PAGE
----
Sibylla Stacy. Bar stools. June 18th , 2017.
You can buy a bar stool for as little as $9. Typically bar stools less than $100 are "RTA" or "Ready to Assemble". This means that the bar stool must be bolted together by the customer. Using as many as FIFTY (yes, I once sold a stool that required 50 bolts) bolts, legs must be attached, seats must be attached, arms, back, seat frame, etc. Every bolt used to assemble a bar stool is a potential problem. Everyday use will loosen bolts over time resulting in a potentially dangerous situation if you do not periodically check the tightness of all the bolts. Even worse, many RTA stools use thin-walled metal with no additional support for the bolt's threads to grasp. I have seen hundreds of these lower quality stools that will easily strip threads simply by being assembled. Additionally, lower priced stools are typically sold one way: one color, one fabric, no options.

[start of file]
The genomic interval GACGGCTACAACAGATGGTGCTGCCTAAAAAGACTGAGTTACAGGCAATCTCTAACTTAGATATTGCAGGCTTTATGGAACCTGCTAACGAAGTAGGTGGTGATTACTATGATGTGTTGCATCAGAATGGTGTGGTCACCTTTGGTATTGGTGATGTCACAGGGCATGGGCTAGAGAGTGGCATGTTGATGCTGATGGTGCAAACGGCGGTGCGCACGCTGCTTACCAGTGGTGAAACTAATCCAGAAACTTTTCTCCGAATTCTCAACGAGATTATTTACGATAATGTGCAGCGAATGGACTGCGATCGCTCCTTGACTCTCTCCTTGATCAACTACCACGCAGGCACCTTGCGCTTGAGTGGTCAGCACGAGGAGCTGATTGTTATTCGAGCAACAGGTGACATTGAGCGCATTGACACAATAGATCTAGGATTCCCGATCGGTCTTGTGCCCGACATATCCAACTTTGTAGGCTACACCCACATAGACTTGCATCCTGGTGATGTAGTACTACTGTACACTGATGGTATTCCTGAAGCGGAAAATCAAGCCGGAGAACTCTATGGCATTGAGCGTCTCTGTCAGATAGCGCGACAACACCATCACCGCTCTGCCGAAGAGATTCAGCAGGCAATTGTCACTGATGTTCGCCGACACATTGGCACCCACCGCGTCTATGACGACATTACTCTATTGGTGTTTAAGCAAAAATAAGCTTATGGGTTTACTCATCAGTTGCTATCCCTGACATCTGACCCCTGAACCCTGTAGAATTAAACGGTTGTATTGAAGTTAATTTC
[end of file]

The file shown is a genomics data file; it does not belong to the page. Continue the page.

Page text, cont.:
Wood Bar Stools: Wood bar stools are typically offered in a few stains or painted colors. Look for chip-resistant finishes and/or stains which are sealed to protect the wood as well as the underlying finish. Look for metal protectors on the foot-rest as any painted or finished wood subject to the wear and tear of people's feet will wear through over time. Many manufacturers intentionally distress their finishes to provide a used or worn look. Some more expensive wood bar stools feature rich, multi-step finishes that can be custom matched to you particular needs.
One great example of a Hillsdale-made stool is the Mansfield swivel bar stool. This wooden stool has a criss-cross back design, brown cherry finish, and a traditional black faux leather seat.
Stools that will be used frequently or for long periods of time (dining, game rooms, commercial bars, etc.) should typically include arms AND backs to increase comfort and decrease stress on your back and shoulders.
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